“That’s my violin teacher!”
The young woman sitting next to me at Symphony Hall this past weekend had not been able to help herself. Stranger though I was, she turned to me with undisguised glee. She talked to me but it was clear she would have talked to anyone in my seat. The conductor was not yet on stage, and the young woman had just been stretching, half standing in her seat to survey the members of the orchestra. Maybe she responded to my grandfatherly look; maybe she presumed I would be able to appreciate the excitement she was feeling on being connected to someone seated on the stage of Symphony Hall.
So I became her grandfather. I stretched as well to get a glimpse of the violin section. I smiled encouragingly at my fellow concertgoer as she pointed to an announcement in the program booklet. She would be performing the next afternoon with the Boston Youth Symphony; there would be a production of Verdi’s opera Rigoletto at Sanders Theatre in Cambridge. She was in a cloud, a musical cloud, that weekend.
I had come close to not being her grandfather. The ticket at my disposal that Saturday night was a single ticket in the first balcony. There had been a moment at 5:30 that afternoon when the lure of staying home and fixing an easy dinner and making progress in a novel that I had just discovered was strong. I had spent the morning with a family whose three daughters I taught over twenty years ago. Why venture out one more time? Who would be there to notice if I did not make it?
On the other hand, there are people I get to notice when I do make it.
The rows of seats of the first balcony wrap around three walls of Symphony Hall. Someone sitting in left center, where I had my ticket on Saturday, can see people seated to the left, to the right and even across the hall. At the end of the row where I had my seat, a gentleman in a tan cashmere sport coat raised a pair of opera glasses from time to time to watch the Tanglewood Festival Chorus and four soloists perform Verdi’s Requiem. Without the aid of opera glasses, I had a chance to record concertgoers who had joined me that evening in the first balcony.
1. One elderly gentleman had been brought by his adult daughter. He lumbered in with her help, settled his bulk in an end seat, kept the sweetest smile on his lips even as his eyes closed behind his glasses within the first ten minutes of the concert. His tie stayed neatly in place for the length of the evening. His daughter did not fuss over him as he slept; she read carefully through the libretto as the chorus moved from one part of the Mass to the next.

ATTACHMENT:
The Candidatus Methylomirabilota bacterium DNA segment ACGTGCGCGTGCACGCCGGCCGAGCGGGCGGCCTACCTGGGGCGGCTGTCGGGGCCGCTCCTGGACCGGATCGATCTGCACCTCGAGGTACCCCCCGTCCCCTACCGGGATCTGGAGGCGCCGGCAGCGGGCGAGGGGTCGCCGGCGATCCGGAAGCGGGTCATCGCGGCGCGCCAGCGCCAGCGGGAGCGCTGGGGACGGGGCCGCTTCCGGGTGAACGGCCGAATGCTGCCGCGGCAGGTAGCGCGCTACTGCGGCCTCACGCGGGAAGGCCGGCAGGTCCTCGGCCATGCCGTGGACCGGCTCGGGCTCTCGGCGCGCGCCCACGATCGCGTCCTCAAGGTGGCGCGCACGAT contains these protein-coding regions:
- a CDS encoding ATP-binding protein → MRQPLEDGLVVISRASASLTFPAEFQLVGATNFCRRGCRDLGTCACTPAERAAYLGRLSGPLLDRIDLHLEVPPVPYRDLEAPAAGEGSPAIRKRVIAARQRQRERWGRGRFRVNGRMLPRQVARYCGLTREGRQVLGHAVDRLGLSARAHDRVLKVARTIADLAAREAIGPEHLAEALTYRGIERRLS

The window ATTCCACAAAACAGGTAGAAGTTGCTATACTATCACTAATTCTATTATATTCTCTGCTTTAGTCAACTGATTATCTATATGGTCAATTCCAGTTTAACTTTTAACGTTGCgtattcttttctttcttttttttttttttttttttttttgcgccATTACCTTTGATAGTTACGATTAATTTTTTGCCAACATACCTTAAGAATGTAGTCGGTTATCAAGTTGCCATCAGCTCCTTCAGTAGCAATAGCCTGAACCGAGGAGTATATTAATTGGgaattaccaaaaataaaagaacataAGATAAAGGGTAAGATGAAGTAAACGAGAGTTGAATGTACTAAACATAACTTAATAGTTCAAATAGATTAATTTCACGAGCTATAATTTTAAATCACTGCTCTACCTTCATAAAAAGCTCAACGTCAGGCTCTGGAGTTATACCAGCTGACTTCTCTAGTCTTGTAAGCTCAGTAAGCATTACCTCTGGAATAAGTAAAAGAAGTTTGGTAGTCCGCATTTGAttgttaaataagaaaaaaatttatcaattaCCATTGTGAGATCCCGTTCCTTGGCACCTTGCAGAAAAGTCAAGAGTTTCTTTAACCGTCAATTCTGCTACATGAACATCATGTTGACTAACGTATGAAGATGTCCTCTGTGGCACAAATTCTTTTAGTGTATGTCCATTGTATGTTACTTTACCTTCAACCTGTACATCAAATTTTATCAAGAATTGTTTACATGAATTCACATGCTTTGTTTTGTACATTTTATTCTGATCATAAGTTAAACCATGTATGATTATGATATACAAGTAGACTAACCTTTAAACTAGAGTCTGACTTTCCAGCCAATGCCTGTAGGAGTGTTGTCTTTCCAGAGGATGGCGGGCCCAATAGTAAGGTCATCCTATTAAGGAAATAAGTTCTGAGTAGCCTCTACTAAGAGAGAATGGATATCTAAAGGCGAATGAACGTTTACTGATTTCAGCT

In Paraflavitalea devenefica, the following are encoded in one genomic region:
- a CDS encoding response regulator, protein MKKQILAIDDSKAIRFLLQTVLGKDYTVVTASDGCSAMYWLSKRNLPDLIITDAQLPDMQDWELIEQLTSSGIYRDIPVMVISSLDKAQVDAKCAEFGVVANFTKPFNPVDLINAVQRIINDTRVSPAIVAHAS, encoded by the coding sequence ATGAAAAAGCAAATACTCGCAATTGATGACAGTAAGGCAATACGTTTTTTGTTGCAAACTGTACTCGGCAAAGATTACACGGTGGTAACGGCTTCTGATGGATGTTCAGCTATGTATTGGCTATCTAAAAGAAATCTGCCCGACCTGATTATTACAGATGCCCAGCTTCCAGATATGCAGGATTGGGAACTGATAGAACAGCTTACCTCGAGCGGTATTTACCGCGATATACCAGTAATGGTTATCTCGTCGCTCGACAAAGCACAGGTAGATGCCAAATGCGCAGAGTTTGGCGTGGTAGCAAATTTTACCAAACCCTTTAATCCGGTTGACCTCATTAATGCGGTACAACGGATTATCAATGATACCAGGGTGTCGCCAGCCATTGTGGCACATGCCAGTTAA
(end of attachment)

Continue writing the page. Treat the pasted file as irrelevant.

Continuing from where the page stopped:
2. Two graduate students who had opted to share an evening of classical music sat close together. They leaned into one another as the evening advanced. They were equal to the demands of being part of a symphony audience, their posture seemed to communicate, at the same time that they meant this to be a date. With more to follow if they had their way.
3. One well-dressed woman with steel grey hair was sitting forward in her seat. There was no one nearby with whom she needed to confer, no one whose reaction to the music needed to rhyme with hers. She was smiling as she leaned forward. Her hair was long and fell over her shoulders and down her back – it was a way of wearing her hair that must have become her signature over the years. There was no mistaking the satisfaction she intended to savor during this evening of music.
4. A young family of four sat in balcony seats across the hall. From what I could make out, the two children were doing their best with a choice their parents had made – a choice their parents may have made before in other venues. The little boy seemed to know that he could fall asleep against his mother if that was his preference. No struggle there.
5. Not far from my row, I watched a man who from time to time could not stop his right hand from conducting. The hand remained low, never very high above his lap, out of sight to most of his fellow concertgoers. His dark shirt, buttoned at the collar, was tight around him. His eyes remained shut but only for concentration’s sake.
6. Two women sat at ease, each of them wearing a black sweater of some kind. Directed to the musicians on the stage, their looks of attention were mirror images of one another. They did not need to hold hands to communicate that they were a couple. They were used to facing a world together, used to knowing that the other would never be long from her side.
Hearing about my Saturday plans, a friend last week had asked me, “Are you going alone?” The answer that came most readily to my lips was not the true one. I know that now.